We got a slightly later start than usual on this clear, chilly morning. After last night’s feast we were looking for something simple for breakfast, like a pastry or roll from Morning Glory, and we knew they don’t open until 8:00am on Sundays. That would work out fine anyway because we had hoped to go to the farmers market too, which begins at 9:00.
I’m a little skeptical of Morning Glory right now—while they were awesome last year (back to being open every day of the week and offering real pastries like Danish and croissant), this year I saw mostly cookies in the case, and very few bagels remaining at just twenty past 8:00. I wonder if they’ve slipped back to the way they were 2 or 3 years ago. We decided to try it today, and we’ll have to see what it looks like the rest of the week.
Not interested in cookies for breakfast, I chose my usual (and always awesome) sticky bun and Rich went for a square of what they call blueberry streusel, which looks like the blueberry buckle I make, except it contains nuts. We sat down to eat on the first sunny bench we could find in the village green. Our chilly hands warmed up quickly because the sun was so strong and there wasn’t a hint of a breeze.
The farmers market was a delight, as always, with fresh fruits and vegetables overflowing from one stand to the next, sausages, and artisan cheeses. I just had to buy one tub of goat cheese from Sunset Acres Farm. We sampled a few others and ultimately bought a hard cheese from Fuzzy Udder, too. I was disappointed to see that Yellow Birch Farm didn’t have a stand at the market today! If they come back next week, I’ll buy some of my favorite fig and Kalamata olive cheese.
Our plan for the day was to keep our activities very simple and easy. We hiked from town to the Stratheden Path and then spent about thirty minutes poking around along the wooded east slope of Kebo looking for a set of mystery steps up the east side of Kebo that Tom St. Germain mentioned in his Ellsworth Public Library talk from two years ago.
Rich and I somehow came across the recording of this talk over the winter, and we were so excited by the prospect of finding these “mythical” steps! What made the challenge especially interesting is that Tom, who knows the island so well and literally wrote the book (or the first one, anyway) on the history of trail-building in the area, wasn’t able to find them! Our research turned up very little information, but a trail appears on the 1942 topo map that appears to be in approximately the right spot. We pulled some coordinates from that map, and that’s what we were using today as we searched the talus and wooded slope adjacent to the Stratheden Path.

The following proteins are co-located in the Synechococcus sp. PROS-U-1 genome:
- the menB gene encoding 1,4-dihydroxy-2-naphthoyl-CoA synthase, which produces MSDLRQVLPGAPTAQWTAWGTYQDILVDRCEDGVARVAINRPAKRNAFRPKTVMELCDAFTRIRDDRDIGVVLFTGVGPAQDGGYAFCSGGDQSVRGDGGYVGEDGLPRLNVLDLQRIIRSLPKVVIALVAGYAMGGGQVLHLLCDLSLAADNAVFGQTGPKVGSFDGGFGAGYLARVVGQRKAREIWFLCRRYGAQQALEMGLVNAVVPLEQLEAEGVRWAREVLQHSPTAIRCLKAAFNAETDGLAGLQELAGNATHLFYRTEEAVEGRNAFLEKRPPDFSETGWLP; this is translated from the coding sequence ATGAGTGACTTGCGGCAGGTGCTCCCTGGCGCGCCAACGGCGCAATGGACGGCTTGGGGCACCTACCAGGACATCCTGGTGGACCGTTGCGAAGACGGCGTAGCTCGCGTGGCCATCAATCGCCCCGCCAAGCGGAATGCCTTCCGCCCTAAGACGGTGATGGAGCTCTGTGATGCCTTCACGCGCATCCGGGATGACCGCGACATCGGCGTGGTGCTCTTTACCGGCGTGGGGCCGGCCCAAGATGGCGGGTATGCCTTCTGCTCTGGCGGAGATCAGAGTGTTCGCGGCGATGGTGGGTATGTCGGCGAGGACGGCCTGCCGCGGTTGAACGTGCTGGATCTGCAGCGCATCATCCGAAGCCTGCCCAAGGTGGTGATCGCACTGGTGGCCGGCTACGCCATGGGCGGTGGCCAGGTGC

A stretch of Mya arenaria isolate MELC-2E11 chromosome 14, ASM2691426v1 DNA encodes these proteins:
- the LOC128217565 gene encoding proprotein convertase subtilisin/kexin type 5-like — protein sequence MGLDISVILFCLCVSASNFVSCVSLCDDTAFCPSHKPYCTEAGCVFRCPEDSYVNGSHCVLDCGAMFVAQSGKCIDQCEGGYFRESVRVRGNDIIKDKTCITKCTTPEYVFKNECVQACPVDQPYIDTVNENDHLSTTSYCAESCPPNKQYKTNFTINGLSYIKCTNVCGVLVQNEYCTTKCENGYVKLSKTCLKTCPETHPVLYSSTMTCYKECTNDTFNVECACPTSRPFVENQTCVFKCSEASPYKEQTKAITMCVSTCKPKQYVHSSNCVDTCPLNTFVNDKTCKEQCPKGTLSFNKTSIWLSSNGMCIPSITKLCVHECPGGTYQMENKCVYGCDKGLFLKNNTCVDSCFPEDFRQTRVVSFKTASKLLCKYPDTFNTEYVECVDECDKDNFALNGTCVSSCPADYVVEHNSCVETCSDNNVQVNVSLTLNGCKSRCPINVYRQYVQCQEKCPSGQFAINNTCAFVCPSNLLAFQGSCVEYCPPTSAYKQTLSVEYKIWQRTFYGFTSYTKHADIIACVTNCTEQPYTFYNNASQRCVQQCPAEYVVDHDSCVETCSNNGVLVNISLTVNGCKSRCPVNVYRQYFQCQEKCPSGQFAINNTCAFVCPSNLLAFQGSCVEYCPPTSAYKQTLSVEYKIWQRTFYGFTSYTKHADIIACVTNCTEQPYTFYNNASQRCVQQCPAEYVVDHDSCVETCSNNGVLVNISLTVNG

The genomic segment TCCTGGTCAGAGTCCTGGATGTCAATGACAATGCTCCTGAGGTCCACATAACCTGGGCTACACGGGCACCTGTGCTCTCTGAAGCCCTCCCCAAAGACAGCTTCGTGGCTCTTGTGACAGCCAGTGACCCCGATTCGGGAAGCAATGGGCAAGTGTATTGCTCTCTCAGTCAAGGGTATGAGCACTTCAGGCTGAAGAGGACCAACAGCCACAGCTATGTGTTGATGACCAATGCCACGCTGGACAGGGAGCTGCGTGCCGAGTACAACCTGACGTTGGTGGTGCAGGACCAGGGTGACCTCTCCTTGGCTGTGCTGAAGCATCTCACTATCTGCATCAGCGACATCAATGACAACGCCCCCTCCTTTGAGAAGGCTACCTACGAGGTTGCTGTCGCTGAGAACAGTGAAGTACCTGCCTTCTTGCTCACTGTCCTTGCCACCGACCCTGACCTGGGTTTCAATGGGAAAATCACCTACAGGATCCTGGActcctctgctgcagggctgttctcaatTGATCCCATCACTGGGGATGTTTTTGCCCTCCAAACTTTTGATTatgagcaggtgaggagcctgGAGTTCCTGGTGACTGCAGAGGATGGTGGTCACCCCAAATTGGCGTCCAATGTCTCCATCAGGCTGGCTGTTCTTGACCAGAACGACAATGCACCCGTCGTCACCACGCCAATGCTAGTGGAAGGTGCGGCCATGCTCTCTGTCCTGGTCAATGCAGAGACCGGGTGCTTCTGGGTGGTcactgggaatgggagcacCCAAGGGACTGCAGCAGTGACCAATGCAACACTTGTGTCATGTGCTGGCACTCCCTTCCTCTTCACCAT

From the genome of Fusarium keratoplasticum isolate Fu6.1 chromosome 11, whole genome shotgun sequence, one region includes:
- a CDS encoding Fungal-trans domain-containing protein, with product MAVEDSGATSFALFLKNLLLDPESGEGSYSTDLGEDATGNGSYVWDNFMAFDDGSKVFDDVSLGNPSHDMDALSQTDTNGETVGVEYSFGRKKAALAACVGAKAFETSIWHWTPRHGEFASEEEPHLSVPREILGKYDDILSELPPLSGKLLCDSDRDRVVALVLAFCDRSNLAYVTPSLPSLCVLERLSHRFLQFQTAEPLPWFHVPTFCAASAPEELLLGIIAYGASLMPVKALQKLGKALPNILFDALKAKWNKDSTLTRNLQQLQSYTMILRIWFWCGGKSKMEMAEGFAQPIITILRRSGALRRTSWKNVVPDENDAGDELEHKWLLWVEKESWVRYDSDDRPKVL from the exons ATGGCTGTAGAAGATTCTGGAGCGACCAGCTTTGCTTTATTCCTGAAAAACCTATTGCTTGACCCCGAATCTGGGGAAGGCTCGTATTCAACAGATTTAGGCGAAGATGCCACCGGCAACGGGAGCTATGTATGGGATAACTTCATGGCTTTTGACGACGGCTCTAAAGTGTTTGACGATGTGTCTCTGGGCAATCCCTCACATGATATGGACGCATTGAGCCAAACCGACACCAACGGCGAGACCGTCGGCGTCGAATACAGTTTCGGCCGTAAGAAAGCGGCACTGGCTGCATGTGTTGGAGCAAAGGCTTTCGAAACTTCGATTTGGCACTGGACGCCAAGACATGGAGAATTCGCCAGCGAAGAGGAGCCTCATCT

This is a difficult area to walk around in, with so much leaf-covered talus and fallen branches that are just waiting to grab an ankle, so it’s harder to thoroughly cover an area of appreciable size than when you can just walk around in open woods. Theoretically this overall chaos might make it a bit easier to spot signs of human presence in the form of cairns, steps or any disturbed ground or vegetation, but we had absolutely no luck today. It’s definitely worth searching again, maybe from the top of Kebo Mountain next time.
By this time we were feeling a bit tired and realizing that we probably wouldn’t find anything today, we continued on and hiked the rest of Stratheden to Sieur de Monts. We spent some time in the wild gardens just sitting and talking about lost and abandoned locations while watching a robin pecking at hawthorn berries. We eventually took the Sand Beach bus back to the village green. A quick walk (it was chilly by now!) brought us back to our room. We spent the rest of the afternoon researching trails and investigating benchmarks that we haven’t yet been able to find.
We couldn’t decide on what to do for supper; we were both in the mood for “anything but nothing in particular.” Rosalie’s sounded like a good option, as it always is, and we popped into a booth there just a little past 4:00pm. As we often do, we ordered two large Shipyard Export Ales, and a medium pizza with half pepperoni (pizzaroni!) and half sausage. It was awesome as usual!
We were both tired and chilled and decided to come right back to the room, where watched some videos and we continued researching the benchmark, K 19, that we had been researching this afternoon and talking about at supper.
Some background: many years ago we had unsuccessfully searched for a USGS benchmark near the entrance to the Long Pond Carriage Road system. We were pretty new to survey mark hunting at the time, and I don’t think we even realized that we could pull decent coordinates for the USGS-only marks from the topo maps: we were working only from the description.
Today, as we were looking at the USGS topo map, we saw the “BM” in that location and realized that all those years ago, we were likely searching the wrong spot. The description says the mark is “95 ft. west of a private road,” which we assumed to be the road that is just southwest of the carriage road (now the road to the parking area), so we were looking to the west of that road. Instead, we should have been looking between that road and the carriage road—it is in fact the carriage road that is the private road referred to by the description.
This time we have pulled coordinates from the topo map, a strategy that has worked often for us, and we’d like to try again.